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Covid 19 Information

Please visit www.ghc.nhs.uk/coronavirus/



Help in a crisis


If there is an immediate danger to life, please dial 999 or go to your nearest Accident and Emergency Department.

I am in Gloucestershire

If you or someone you know needs help in a mental health crisis, call our crisis teams. The teams work with those aged from 11 upwards.

Call 0800 169 0398.

And choose one of the following options depending on your location:

  • Option 1 for Stroud and Cotswolds
  • Option 2 for Gloucester and Forest
  • Option 3 for Cheltenham, Tewkesbury and North Cotswolds

Please note: telephone calls may be recorded. If you do not want that to happen, please tell the person who answers your call and they will phone you back on a ‘non-recordable’ telephone.

The number is available 24 hours a day, 7 days a week.

Occasionally, callers may be asked to leave their name and number on an answerphone. In these circumstances, staff will return the call within one hour.

I am in Herefordshire

Mental health services in Herefordshire are now provided by Worcestershire Health and Care NHS Trust. 

Visit their website to find out where to get help – www.hacw.nhs.uk/urgent-help

If you need help but are not in crisis, please contact your GP if in opening hours, or 111. If you don’t have a GP use the NHS service search to locate the nearest one to you. If your query is not urgent, you can find our contact details here.

Are you feeling vulnerable? Do you need to talk to somebody now?


Call free on 116 123
If you are experiencing feelings of distress or despair, including those which could lead to suicide, you can call the Samaritans.

Stay Alive App

A pocket suicide prevention resource for the UK, packed full of useful information and tools to help you stay safe in crisis. You can use it if you are having thoughts of suicide or if you are concerned about someone else who may be considering suicide. The app can be accessed through the Apple Store, Google Play and downloaded as a pdf.


Call free on 0800 11 11
If you are a child or a young person you may want to speak to Childline.


Call 0808 816 0606
Or text 07537 410 022
A safe, supportive, non-judgmental and informative service for people who self harm, their friends, families and carers.
Open every day 5pm – 10pm for phone and text support.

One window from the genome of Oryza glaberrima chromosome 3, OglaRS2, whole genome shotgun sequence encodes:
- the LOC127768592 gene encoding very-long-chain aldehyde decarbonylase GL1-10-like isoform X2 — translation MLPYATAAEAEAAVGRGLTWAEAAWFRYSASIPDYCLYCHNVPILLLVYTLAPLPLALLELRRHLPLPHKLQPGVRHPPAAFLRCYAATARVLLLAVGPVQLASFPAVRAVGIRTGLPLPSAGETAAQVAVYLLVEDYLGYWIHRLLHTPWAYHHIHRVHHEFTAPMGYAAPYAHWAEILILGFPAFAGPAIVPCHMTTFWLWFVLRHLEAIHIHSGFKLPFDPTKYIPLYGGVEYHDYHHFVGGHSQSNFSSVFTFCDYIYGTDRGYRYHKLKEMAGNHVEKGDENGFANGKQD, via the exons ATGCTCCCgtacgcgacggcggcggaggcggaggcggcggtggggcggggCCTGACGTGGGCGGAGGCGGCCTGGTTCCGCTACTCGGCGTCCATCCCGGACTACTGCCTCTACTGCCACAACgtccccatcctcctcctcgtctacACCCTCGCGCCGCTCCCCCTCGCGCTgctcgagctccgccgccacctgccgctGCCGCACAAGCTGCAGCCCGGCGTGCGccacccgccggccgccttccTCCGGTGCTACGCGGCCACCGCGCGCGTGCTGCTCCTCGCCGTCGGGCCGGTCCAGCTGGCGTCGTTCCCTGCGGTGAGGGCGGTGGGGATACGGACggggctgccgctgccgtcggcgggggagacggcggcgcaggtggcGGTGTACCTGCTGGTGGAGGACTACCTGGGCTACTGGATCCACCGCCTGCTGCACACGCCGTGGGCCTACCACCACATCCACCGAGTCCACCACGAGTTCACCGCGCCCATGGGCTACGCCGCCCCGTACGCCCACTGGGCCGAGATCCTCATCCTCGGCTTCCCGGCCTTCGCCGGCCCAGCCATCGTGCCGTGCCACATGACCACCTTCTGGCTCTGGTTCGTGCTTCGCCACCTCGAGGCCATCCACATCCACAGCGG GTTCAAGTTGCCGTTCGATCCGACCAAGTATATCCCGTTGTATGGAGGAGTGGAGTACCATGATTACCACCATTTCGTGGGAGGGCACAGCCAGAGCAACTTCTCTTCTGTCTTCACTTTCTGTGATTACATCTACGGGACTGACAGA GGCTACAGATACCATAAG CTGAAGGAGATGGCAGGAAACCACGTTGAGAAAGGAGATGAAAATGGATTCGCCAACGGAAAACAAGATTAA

Text 85258
Shout is the UK’s first 24/7 text service, free on all major mobile networks, for anyone in crisis anytime, anywhere. It’s a place to go if you’re struggling to cope and you need immediate help.


Dr Carter accepted an invitation by Rosi Shepherd, locality manager at Gloucestershire Care Services NHS Trust, to meet staff at the two community hospitals and lead a questions and answers session. After taking a tour of the clinical departments at both hospitals and chatting to nurses and other healthcare professionals, Dr Carter gave a presentation to staff from across the trust before taking questions from the floor.

“There was a real buzz at both sites on the day of the visit, with thirty five members of staff attending the afternoon presentation,” said Rosi Shepherd.  “Dr Carter spoke movingly about delivering dignity and respect in care, and shared a powerful film clip about how it feels to be an older person in hospital, which reduced many in the audience to tears. His presentation underlined the commitment of all our staff to providing compassionate and high quality care for patients across our sites.”

Carol Grimsdale, matron at Stroud General hospital and Vale Community hospital said “The afternoon was a real success, and it was great for staff to meet Dr Carter and to give him a tour of our facilities at Vale and Stroud.  To have such a prestigious leader of nursing  join us to listen and share in the issues nurses face every day, and reinforce the value of a nurse’s role, was a real reminder of why we do what we do.“

Dr Peter Carter, chief executive and general secretary of the Royal College of Nursing, said: “In my role it is important to get out and see our nurses in action, and I thoroughly enjoyed the tour of the two community hospitals. Staff spoke openly about how much they love their jobs. Care and compassion are essential characteristics for a nurse, and I saw this in the departments I visited. With an ageing population, community nursing is becoming even more important than ever, and so it is essential we get it right.  The patients I spoke to sang the praises of the nurses and the care they’re receiving, so there’s a lot to be proud about in Gloucestershire.”